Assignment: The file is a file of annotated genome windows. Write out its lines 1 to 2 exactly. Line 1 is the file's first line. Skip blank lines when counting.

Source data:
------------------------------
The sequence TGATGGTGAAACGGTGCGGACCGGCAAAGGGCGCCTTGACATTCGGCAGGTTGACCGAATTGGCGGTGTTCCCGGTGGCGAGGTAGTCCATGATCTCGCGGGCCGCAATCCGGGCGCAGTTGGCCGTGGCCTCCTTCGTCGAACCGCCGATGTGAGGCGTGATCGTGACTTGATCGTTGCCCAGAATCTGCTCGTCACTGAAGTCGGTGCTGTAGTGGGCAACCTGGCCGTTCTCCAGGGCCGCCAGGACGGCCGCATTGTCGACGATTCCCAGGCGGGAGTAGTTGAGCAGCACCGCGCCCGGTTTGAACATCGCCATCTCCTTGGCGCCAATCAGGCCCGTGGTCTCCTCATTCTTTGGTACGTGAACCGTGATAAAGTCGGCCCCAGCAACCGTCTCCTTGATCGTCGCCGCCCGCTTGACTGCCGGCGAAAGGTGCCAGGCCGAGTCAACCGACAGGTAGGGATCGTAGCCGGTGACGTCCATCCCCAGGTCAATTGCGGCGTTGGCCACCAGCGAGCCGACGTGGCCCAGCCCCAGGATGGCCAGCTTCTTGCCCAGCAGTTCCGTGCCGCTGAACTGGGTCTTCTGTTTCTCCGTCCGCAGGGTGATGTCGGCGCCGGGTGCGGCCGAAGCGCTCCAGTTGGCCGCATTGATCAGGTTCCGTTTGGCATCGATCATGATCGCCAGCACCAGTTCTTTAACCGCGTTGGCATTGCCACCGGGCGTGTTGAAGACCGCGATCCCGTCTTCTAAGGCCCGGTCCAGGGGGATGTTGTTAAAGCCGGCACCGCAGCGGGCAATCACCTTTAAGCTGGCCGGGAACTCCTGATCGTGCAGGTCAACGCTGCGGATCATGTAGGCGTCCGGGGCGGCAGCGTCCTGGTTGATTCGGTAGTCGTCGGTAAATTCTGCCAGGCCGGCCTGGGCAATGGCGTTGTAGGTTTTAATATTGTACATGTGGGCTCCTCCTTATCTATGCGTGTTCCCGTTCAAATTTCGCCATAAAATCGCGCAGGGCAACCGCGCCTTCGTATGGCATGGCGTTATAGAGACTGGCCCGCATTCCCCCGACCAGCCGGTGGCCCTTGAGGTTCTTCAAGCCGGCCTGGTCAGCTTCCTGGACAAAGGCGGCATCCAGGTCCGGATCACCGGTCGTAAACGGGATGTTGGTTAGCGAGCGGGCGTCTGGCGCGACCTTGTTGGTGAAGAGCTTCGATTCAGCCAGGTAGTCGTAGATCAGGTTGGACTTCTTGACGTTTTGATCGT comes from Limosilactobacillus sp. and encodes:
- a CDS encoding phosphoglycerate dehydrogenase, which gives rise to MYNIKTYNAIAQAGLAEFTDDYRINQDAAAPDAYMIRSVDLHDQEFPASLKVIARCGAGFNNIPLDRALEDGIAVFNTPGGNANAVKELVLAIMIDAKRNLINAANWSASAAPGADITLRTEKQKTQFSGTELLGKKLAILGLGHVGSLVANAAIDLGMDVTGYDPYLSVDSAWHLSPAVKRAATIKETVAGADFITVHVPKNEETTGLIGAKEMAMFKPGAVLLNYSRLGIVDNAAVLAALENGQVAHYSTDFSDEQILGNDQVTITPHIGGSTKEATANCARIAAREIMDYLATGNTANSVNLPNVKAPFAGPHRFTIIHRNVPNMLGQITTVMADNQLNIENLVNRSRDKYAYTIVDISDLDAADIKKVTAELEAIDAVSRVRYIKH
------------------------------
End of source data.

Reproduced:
The sequence TGATGGTGAAACGGTGCGGACCGGCAAAGGGCGCCTTGACATTCGGCAGGTTGACCGAATTGGCGGTGTTCCCGGTGGCGAGGTAGTCCATGATCTCGCGGGCCGCAATCCGGGCGCAGTTGGCCGTGGCCTCCTTCGTCGAACCGCCGATGTGAGGCGTGATCGTGACTTGATCGTTGCCCAGAATCTGCTCGTCACTGAAGTCGGTGCTGTAGTGGGCAACCTGGCCGTTCTCCAGGGCCGCCAGGACGGCCGCATTGTCGACGATTCCCAGGCGGGAGTAGTTGAGCAGCACCGCGCCCGGTTTGAACATCGCCATCTCCTTGGCGCCAATCAGGCCCGTGGTCTCCTCATTCTTTGGTACGTGAACCGTGATAAAGTCGGCCCCAGCAACCGTCTCCTTGATCGTCGCCGCCCGCTTGACTGCCGGCGAAAGGTGCCAGGCCGAGTCAACCGACAGGTAGGGATCGTAGCCGGTGACGTCCATCCCCAGGTCAATTGCGGCGTTGGCCACCAGCGAGCCGACGTGGCCCAGCCCCAGGATGGCCAGCTTCTTGCCCAGCAGTTCCGTGCCGCTGAACTGGGTCTTCTGTTTCTCCGTCCGCAGGGTGATGTCGGCGCCGGGTGCGGCCGAAGCGCTCCAGTTGGCCGCATTGATCAGGTTCCGTTTGGCATCGATCATGATCGCCAGCACCAGTTCTTTAACCGCGTTGGCATTGCCACCGGGCGTGTTGAAGACCGCGATCCCGTCTTCTAAGGCCCGGTCCAGGGGGATGTTGTTAAAGCCGGCACCGCAGCGGGCAATCACCTTTAAGCTGGCCGGGAACTCCTGATCGTGCAGGTCAACGCTGCGGATCATGTAGGCGTCCGGGGCGGCAGCGTCCTGGTTGATTCGGTAGTCGTCGGTAAATTCTGCCAGGCCGGCCTGGGCAATGGCGTTGTAGGTTTTAATATTGTACATGTGGGCTCCTCCTTATCTATGCGTGTTCCCGTTCAAATTTCGCCATAAAATCGCGCAGGGCAACCGCGCCTTCGTATGGCATGGCGTTATAGAGACTGGCCCGCATTCCCCCGACCAGCCGGTGGCCCTTGAGGTTCTTCAAGCCGGCCTGGTCAGCTTCCTGGACAAAGGCGGCATCCAGGTCCGGATCACCGGTCGTAAACGGGATGTTGGTTAGCGAGCGGGCGTCTGGCGCGACCTTGTTGGTGAAGAGCTTCGATTCAGCCAGGTAGTCGTAGATCAGGTTGGACTTCTTGACGTTTTGATCGT comes from Limosilactobacillus sp. and encodes:
- a CDS encoding phosphoglycerate dehydrogenase, which gives rise to MYNIKTYNAIAQAGLAEFTDDYRINQDAAAPDAYMIRSVDLHDQEFPASLKVIARCGAGFNNIPLDRALEDGIAVFNTPGGNANAVKELVLAIMIDAKRNLINAANWSASAAPGADITLRTEKQKTQFSGTELLGKKLAILGLGHVGSLVANAAIDLGMDVTGYDPYLSVDSAWHLSPAVKRAATIKETVAGADFITVHVPKNEETTGLIGAKEMAMFKPGAVLLNYSRLGIVDNAAVLAALENGQVAHYSTDFSDEQILGNDQVTITPHIGGSTKEATANCARIAAREIMDYLATGNTANSVNLPNVKAPFAGPHRFTIIHRNVPNMLGQITTVMADNQLNIENLVNRSRDKYAYTIVDISDLDAADIKKVTAELEAIDAVSRVRYIKH